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Bruno Schulz (1892 - 1942) was a Polish Jewish writer, fine artist, literary critic and art teacher. He is regarded as one of the great Polish-language prose stylists of the 20th century. In 1938, he was awarded the Polish Academy of Literature's prestigious Golden Laurel award. Several of Schulz's works were lost in the Holocaust, including short stories from the early 1940s and his final, unfinished novel The Messiah. Schulz was shot and killed by a German Nazi in 1942 while walking back home toward Drohobycz Ghetto with a loaf of bread. In his brilliant, intensely illuminated fiction, Schulz evoked a glorious world through a magical combination of personal myth, fantasy, and highly sensual language. "If Schulz had been allowed to live out his life," Isaac Bashevis Singer has said, "he might have given us untold treasures, but what he did in his short life was enough to make him one of the most remarkable writers who ever lived". This is the first English translation of Schulz's collected letters, and it includes as well 75 drawings and photos and nine pieces - essays, interviews, and narratives - previously uncollected in English. Schulz's letters shed light on the genesis of his small but stunning literary oeuvre. As it stands, this collection, painstakingly gathered by Jerzy Ficowski over a period of four decades, constitutes a remarkable portrait of a remarkable artist.
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Text: English, Polish (translation)From Publishers Weekly:
Schulz's hopeless dream of a renewal of society through inspiration and myth pervades these letters and fragments, mostly written in his native Polish village between 1933 and 1942 as the Nazi threat loomed ever larger. The same tortured spirit permeates his justly famous prose collections, The Street of Crocodiles and Sanatorium Under the Sign of the Hourglass. This morbidly shy crafts teacher, who was shot by an SS brute, wrote spiritually questing letters, some of which bear comparison with those of his idol, Rilke. But the most impressive selections are his essay on Kafka, whom Schulz considered deeply religious; his richly beautiful "The Republic of Dreams"; and his rhapsodic meditation, "Fatherland." The 70-odd pencil or ink drawings reproduced here reflect Schulz's neurotic preoccupation with dwarfish male freaks cowed by coy or powerful females.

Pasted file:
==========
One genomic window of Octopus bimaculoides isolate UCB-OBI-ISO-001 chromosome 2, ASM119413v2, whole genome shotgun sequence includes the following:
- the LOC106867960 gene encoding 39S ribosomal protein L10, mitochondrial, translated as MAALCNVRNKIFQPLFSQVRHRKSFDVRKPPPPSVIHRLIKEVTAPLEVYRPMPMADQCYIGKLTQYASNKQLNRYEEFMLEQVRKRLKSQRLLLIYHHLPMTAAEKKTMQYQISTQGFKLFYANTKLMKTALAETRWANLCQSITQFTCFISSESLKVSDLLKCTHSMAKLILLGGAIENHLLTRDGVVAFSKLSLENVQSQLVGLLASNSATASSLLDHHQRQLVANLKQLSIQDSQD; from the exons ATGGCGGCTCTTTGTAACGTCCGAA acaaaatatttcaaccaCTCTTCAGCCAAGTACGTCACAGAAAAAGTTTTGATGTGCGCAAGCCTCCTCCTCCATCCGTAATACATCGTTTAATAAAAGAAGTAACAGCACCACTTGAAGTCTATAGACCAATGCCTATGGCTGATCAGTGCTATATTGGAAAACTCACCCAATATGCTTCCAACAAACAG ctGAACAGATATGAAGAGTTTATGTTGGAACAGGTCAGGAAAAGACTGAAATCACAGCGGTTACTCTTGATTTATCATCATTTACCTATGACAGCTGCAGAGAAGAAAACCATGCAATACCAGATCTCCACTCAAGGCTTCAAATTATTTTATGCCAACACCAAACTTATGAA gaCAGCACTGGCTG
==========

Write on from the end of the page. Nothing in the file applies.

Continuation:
Copyright 1988 Reed Business Information, Inc.
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Book Description HarperCollins. Hardcover. Condition: New. 0060158964 New Condition. Seller Inventory # NEW7.0007497
Book Description Harpercollins, 1988. Hardcover. Condition: New. Never used!. Seller Inventory # P110060158964
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